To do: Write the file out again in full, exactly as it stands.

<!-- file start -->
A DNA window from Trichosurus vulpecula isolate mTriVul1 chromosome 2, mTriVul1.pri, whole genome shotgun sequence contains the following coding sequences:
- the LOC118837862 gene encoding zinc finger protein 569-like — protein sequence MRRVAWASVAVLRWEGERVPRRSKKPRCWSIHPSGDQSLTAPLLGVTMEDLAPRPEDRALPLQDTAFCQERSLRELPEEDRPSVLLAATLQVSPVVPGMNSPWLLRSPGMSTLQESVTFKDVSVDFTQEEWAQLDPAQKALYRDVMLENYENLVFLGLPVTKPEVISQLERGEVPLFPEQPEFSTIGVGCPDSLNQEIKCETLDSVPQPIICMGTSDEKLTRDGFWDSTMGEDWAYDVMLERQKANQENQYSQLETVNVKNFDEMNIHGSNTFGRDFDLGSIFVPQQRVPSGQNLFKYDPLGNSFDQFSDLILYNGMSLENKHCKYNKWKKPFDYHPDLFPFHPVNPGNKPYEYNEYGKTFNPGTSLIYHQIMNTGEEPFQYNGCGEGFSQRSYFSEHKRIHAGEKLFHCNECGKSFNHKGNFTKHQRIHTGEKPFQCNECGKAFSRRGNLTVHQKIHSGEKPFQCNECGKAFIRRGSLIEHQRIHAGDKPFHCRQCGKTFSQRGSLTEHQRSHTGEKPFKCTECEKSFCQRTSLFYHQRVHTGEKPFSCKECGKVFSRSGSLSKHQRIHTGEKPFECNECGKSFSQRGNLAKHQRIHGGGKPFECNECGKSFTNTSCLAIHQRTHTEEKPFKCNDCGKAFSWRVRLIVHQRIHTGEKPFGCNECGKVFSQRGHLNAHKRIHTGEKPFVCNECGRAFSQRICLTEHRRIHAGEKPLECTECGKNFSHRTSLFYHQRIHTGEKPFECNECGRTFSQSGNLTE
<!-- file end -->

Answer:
A DNA window from Trichosurus vulpecula isolate mTriVul1 chromosome 2, mTriVul1.pri, whole genome shotgun sequence contains the following coding sequences:
- the LOC118837862 gene encoding zinc finger protein 569-like — protein sequence MRRVAWASVAVLRWEGERVPRRSKKPRCWSIHPSGDQSLTAPLLGVTMEDLAPRPEDRALPLQDTAFCQERSLRELPEEDRPSVLLAATLQVSPVVPGMNSPWLLRSPGMSTLQESVTFKDVSVDFTQEEWAQLDPAQKALYRDVMLENYENLVFLGLPVTKPEVISQLERGEVPLFPEQPEFSTIGVGCPDSLNQEIKCETLDSVPQPIICMGTSDEKLTRDGFWDSTMGEDWAYDVMLERQKANQENQYSQLETVNVKNFDEMNIHGSNTFGRDFDLGSIFVPQQRVPSGQNLFKYDPLGNSFDQFSDLILYNGMSLENKHCKYNKWKKPFDYHPDLFPFHPVNPGNKPYEYNEYGKTFNPGTSLIYHQIMNTGEEPFQYNGCGEGFSQRSYFSEHKRIHAGEKLFHCNECGKSFNHKGNFTKHQRIHTGEKPFQCNECGKAFSRRGNLTVHQKIHSGEKPFQCNECGKAFIRRGSLIEHQRIHAGDKPFHCRQCGKTFSQRGSLTEHQRSHTGEKPFKCTECEKSFCQRTSLFYHQRVHTGEKPFSCKECGKVFSRSGSLSKHQRIHTGEKPFECNECGKSFSQRGNLAKHQRIHGGGKPFECNECGKSFTNTSCLAIHQRTHTEEKPFKCNDCGKAFSWRVRLIVHQRIHTGEKPFGCNECGKVFSQRGHLNAHKRIHTGEKPFVCNECGRAFSQRICLTEHRRIHAGEKPLECTECGKNFSHRTSLFYHQRIHTGEKPFECNECGRTFSQSGNLTE